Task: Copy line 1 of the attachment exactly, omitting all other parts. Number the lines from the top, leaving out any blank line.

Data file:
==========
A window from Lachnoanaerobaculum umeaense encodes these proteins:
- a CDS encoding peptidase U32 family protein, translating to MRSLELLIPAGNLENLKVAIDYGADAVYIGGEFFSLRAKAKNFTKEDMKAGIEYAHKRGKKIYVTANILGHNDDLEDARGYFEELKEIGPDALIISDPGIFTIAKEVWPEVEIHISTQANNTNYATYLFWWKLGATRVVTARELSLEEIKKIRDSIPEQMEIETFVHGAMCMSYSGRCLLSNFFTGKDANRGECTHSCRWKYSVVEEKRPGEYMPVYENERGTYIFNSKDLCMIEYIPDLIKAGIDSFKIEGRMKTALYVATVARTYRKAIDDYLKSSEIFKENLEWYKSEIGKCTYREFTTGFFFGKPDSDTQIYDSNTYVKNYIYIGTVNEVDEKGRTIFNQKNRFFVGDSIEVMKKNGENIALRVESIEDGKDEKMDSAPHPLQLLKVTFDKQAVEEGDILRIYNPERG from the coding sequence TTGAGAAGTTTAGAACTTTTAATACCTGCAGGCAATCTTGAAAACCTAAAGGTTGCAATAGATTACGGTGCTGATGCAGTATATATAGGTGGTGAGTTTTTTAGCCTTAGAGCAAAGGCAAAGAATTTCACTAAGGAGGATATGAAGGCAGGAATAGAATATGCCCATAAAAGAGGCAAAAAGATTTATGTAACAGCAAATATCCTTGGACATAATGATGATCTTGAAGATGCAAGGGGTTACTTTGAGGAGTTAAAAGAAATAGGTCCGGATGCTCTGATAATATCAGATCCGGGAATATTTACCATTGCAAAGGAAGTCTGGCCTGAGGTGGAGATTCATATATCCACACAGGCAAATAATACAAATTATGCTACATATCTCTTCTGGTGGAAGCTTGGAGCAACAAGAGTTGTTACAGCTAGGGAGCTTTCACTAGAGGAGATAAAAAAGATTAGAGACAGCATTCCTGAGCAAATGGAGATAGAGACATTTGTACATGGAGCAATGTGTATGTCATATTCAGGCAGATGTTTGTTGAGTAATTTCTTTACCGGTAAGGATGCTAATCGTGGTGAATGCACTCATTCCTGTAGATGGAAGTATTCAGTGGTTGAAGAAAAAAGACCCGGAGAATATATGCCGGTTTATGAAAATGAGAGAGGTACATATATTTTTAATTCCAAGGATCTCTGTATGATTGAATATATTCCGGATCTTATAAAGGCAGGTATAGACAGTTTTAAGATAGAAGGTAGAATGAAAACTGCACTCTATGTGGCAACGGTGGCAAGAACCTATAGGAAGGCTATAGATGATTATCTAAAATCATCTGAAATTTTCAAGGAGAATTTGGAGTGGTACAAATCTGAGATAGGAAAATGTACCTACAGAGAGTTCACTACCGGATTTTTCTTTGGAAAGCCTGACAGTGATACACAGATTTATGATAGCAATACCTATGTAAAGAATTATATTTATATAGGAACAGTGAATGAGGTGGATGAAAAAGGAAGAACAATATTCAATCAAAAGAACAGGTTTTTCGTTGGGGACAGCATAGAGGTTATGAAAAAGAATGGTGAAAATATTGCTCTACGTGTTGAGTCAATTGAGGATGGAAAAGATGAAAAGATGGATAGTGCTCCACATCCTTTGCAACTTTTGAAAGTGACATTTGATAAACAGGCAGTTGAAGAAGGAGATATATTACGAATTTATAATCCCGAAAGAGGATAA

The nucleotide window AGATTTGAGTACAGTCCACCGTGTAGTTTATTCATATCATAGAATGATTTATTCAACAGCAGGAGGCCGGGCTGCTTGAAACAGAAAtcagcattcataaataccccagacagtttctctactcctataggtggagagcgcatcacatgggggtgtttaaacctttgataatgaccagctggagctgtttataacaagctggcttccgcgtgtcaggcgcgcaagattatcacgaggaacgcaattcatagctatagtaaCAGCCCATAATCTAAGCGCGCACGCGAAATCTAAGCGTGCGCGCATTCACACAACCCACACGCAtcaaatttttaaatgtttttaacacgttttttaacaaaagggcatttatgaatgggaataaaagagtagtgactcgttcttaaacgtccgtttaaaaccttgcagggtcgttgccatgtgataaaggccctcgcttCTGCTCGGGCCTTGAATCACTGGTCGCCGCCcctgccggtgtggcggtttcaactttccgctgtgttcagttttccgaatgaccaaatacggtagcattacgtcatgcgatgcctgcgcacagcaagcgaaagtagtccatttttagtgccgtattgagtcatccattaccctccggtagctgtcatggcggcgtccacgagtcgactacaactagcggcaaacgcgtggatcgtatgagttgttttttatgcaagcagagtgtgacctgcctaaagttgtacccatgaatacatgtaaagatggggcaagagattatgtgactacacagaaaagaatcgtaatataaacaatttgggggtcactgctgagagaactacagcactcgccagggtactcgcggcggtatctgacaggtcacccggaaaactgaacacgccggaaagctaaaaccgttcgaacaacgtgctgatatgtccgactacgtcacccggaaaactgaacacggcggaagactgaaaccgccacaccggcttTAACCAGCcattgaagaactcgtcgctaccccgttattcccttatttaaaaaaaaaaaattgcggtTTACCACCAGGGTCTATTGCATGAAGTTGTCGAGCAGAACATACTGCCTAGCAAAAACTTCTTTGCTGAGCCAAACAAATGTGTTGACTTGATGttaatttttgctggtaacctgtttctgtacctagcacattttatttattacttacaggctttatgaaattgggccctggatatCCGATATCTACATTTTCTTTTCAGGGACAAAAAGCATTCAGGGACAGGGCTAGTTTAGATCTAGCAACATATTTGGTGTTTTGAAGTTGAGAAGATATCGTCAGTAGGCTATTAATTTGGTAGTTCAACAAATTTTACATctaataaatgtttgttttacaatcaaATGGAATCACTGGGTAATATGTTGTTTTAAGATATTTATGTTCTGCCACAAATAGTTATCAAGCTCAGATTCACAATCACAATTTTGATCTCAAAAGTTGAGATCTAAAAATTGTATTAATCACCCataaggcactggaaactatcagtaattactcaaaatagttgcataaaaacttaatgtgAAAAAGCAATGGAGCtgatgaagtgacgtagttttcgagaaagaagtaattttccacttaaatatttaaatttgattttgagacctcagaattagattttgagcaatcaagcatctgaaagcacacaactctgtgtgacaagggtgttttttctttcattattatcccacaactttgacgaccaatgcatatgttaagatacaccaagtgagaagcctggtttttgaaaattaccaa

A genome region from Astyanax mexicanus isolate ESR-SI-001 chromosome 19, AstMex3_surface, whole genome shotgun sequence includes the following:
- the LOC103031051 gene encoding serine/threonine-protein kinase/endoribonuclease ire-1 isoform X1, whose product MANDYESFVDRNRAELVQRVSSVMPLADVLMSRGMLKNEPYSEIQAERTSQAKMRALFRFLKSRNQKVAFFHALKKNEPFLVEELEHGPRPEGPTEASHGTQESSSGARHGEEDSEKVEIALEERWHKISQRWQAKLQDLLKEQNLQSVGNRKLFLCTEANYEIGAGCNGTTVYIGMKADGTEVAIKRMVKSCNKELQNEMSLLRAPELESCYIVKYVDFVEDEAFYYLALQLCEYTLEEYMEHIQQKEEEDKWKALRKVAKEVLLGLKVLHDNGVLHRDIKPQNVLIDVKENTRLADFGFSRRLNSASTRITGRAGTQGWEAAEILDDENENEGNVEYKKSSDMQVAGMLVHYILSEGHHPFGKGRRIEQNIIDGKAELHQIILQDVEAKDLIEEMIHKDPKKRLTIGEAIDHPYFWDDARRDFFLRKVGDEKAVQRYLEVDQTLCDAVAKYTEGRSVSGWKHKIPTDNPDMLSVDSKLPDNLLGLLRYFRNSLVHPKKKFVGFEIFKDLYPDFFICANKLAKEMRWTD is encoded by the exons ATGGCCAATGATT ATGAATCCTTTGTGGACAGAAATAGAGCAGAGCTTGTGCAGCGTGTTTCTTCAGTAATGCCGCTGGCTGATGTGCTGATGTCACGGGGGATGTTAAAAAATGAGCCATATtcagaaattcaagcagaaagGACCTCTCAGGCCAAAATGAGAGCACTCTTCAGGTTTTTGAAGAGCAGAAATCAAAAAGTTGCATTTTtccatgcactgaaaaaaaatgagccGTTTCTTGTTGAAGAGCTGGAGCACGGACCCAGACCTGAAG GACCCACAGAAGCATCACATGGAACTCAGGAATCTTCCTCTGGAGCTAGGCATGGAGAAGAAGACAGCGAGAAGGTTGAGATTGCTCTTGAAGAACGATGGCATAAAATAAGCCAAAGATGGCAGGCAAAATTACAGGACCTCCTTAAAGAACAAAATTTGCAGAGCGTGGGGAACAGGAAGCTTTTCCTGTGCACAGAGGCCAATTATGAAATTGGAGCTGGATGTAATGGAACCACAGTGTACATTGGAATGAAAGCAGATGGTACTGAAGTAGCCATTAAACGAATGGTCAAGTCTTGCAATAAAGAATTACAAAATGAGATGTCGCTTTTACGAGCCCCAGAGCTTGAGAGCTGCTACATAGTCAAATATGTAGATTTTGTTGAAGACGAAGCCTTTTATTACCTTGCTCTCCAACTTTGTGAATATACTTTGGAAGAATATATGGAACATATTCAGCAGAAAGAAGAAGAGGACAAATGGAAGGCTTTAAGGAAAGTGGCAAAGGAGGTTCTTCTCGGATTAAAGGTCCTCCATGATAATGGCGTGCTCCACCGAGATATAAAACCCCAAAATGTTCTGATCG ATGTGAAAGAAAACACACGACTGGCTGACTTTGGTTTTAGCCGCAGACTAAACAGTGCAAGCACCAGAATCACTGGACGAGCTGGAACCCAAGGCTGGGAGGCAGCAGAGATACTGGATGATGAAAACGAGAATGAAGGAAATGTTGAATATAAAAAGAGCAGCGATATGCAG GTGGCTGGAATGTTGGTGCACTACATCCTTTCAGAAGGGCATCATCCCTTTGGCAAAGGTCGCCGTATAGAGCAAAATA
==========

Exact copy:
A window from Lachnoanaerobaculum umeaense encodes these proteins: